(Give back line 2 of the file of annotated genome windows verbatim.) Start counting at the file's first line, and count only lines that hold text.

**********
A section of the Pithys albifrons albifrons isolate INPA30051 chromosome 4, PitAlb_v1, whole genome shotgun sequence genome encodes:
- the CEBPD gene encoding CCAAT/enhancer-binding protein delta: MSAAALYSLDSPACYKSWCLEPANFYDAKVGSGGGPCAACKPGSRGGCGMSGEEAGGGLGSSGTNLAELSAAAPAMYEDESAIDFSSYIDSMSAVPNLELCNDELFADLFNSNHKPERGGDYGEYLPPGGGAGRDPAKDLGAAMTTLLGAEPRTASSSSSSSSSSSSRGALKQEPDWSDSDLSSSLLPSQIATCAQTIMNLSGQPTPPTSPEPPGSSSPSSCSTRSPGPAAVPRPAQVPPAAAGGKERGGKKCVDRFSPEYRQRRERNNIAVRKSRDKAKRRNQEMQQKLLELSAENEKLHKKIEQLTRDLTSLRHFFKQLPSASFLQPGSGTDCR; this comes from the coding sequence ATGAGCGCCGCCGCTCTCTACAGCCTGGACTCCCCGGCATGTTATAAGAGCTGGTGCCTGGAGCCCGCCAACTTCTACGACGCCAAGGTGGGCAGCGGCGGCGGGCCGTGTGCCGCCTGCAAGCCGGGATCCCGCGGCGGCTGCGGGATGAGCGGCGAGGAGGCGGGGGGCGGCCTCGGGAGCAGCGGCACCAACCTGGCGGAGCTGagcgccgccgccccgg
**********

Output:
- the CEBPD gene encoding CCAAT/enhancer-binding protein delta: MSAAALYSLDSPACYKSWCLEPANFYDAKVGSGGGPCAACKPGSRGGCGMSGEEAGGGLGSSGTNLAELSAAAPAMYEDESAIDFSSYIDSMSAVPNLELCNDELFADLFNSNHKPERGGDYGEYLPPGGGAGRDPAKDLGAAMTTLLGAEPRTASSSSSSSSSSSSRGALKQEPDWSDSDLSSSLLPSQIATCAQTIMNLSGQPTPPTSPEPPGSSSPSSCSTRSPGPAAVPRPAQVPPAAAGGKERGGKKCVDRFSPEYRQRRERNNIAVRKSRDKAKRRNQEMQQKLLELSAENEKLHKKIEQLTRDLTSLRHFFKQLPSASFLQPGSGTDCR; this comes from the coding sequence ATGAGCGCCGCCGCTCTCTACAGCCTGGACTCCCCGGCATGTTATAAGAGCTGGTGCCTGGAGCCCGCCAACTTCTACGACGCCAAGGTGGGCAGCGGCGGCGGGCCGTGTGCCGCCTGCAAGCCGGGATCCCGCGGCGGCTGCGGGATGAGCGGCGAGGAGGCGGGGGGCGGCCTCGGGAGCAGCGGCACCAACCTGGCGGAGCTGagcgccgccgccccgg